How Motherhood Transforms: April’s Story


By April, WSFT member

No one speaks for women on these issues. Women Speak For Themselves.

The message being touted with the HHS Mandate—that women need to be childless in order to be progress in society—is deeply flawed. Becoming a mother helped me understand my purpose and meaning in life. Becoming a mother helped me move forward in life in very positive ways. 

When I became pregnant I wasn’t exactly the model of mental health. I had just begun actually dealing with trauma from my childhood that I had ignored for years. Dealing with it was a good thing, of course, but I was deep in the throes of nightmares and flashbacks. I was suffering the symptoms of PTSD pretty badly, and I was cutting as a way to deal with the strong emotions.
I was engaged to the wonderful man that is now my husband. Intellectually I knew some pretty good reasons to wait until marriage to have sex, and interestingly, my agnostic fiancée also wanted to wait. When it came right down to it, though, I honestly didn’t believe that I was worth the wait. I didn’t believe that someone could love me just for me or that I was worth the sacrifice it took for someone to achieve self-mastery over something so powerful as his sexual drive. I believed that I needed to “trick” my fiancée into staying with me by tantalizing his senses with my body. He actually resisted for some time, but eventually we had sex. Four months before our wedding, I became pregnant.
Pregnancy was a really difficult time for me. The all-day nausea, the lack of control over my body, the million and one little aches and inconveniences were all overwhelming at times. I felt vulnerable, emotionally and physically, especially as my belly grew and I realized I couldn’t even run or in any way fight off an attacker if I had needed to.

We were poor too. I made $900 a month working at a group home for people with developmental disabilities. Chris was a full time student and made $200 through work study. That left us a combined income of $1100 a month. When I was six months pregnant my husband had to have an emergency appendectomy, and upon discovering he had a heart condition, a cardiologist inserted a pace maker four days after the first surgery. That added thousands of dollars in medical bills to those we already had from my prenatal care. When I was eight months pregnant I was placed on modified bedrest and could no longer work. I hadn’t worked at my job for a year, and so I did not qualify for the family medical leave act.  I lost my job and our insurance. That’s when we got on foodstamps and Medicaid.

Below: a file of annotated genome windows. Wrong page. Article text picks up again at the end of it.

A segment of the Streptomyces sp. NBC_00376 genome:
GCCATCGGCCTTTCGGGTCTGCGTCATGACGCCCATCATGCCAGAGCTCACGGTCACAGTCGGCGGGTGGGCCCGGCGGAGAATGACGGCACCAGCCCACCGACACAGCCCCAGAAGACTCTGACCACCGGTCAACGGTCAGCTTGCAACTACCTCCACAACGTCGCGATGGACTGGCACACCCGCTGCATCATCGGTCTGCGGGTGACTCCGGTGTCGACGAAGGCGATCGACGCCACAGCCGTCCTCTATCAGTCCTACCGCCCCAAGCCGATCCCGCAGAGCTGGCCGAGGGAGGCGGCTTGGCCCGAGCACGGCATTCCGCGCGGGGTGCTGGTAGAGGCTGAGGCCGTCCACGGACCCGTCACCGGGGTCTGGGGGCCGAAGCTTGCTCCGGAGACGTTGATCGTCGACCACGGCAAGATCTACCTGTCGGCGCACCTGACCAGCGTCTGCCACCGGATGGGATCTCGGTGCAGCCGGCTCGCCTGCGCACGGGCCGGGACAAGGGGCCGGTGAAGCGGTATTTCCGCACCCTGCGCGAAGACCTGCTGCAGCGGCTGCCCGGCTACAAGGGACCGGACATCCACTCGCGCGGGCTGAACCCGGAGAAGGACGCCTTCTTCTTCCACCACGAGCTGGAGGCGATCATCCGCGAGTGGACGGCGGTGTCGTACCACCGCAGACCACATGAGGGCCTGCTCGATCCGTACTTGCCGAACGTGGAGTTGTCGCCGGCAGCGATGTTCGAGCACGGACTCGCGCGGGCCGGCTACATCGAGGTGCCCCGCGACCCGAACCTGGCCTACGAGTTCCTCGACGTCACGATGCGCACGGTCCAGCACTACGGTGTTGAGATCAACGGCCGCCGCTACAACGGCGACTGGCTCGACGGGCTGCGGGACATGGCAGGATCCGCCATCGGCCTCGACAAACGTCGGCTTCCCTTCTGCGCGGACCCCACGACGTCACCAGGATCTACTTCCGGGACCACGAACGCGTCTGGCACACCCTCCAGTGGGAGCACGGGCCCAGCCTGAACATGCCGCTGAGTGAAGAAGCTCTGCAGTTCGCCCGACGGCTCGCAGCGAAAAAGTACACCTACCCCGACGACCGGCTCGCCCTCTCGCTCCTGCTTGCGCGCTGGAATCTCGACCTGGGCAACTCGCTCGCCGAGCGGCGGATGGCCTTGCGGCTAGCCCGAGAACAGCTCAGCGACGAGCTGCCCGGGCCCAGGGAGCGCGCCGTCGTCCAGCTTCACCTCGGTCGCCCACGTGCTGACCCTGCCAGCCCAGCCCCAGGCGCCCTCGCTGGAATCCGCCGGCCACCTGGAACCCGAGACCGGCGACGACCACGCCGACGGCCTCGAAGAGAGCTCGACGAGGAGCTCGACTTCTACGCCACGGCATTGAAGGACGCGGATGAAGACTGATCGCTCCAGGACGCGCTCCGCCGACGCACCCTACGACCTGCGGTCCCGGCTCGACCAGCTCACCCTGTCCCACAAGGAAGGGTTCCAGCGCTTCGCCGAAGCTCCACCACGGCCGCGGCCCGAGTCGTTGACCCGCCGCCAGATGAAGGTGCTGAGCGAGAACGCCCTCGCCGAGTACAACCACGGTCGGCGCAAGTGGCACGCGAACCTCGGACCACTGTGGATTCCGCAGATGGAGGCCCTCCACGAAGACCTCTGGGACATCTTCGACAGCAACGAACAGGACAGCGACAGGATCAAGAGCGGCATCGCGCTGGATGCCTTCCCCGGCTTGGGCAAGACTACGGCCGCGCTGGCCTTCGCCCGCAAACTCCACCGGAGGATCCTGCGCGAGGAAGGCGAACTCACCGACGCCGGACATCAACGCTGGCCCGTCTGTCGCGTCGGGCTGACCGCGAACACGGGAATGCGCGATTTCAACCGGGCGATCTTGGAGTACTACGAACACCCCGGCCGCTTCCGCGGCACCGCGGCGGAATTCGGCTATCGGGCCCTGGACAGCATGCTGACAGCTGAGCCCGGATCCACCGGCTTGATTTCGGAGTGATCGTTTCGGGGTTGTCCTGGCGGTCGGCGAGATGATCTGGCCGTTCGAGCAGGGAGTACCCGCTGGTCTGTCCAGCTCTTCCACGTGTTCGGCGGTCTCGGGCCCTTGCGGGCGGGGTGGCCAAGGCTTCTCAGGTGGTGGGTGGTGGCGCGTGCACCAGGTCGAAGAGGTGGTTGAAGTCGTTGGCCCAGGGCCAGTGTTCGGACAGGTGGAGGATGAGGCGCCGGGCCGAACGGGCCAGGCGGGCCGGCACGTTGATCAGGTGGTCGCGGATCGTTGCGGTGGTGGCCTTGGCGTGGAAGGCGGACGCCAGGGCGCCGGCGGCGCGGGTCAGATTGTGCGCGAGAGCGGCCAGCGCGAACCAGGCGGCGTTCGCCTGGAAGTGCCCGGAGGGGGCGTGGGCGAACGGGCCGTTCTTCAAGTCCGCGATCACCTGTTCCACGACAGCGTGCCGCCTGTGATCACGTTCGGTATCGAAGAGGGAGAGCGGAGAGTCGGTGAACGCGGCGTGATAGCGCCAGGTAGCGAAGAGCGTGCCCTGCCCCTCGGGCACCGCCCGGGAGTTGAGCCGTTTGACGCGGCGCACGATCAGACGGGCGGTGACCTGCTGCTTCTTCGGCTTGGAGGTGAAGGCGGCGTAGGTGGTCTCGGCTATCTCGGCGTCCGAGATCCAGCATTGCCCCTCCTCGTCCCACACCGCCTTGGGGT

Chris and I fought about money. I would lay awake at night worried about how we would provide for a child. About once every other week I would cry and cry, and end up cutting myself to calm down. My husband made a little extra money designing websites for people and I edited a book for a local author (who happened to be Chris’s aunt). Family also helped us out. When my stress-level was at one of its peaks, and I had spent the day home alone crying, I went to my doctor appointment and she wanted to induce me. I was four days overdue and she was going on vacation and felt bad about leaving me undelivered for a colleague to take care of. At about 4:00pm, with my husband as my coach, I was induced.

Having no idea how we would provide for our child and without any sort of substantial income coming in, I finished birthing my daughter at 12:50am on a Friday morning. My husband, with genuine awe and pride in his voice, looked at me and said, “You did it!” And for the first time since I got pregnant I felt empowered. I had done it.

I am a small, not-very-shapely woman and I had wondered throughout my pregnancy if I would be able to vaginally give birth. Could my body really do that? The feelings that started in pregnancy intensified after childbirth. For the first time, perhaps in my life, I felt awe and surprise at what I could do. I didn’t know I was capable of doing something so marvelous.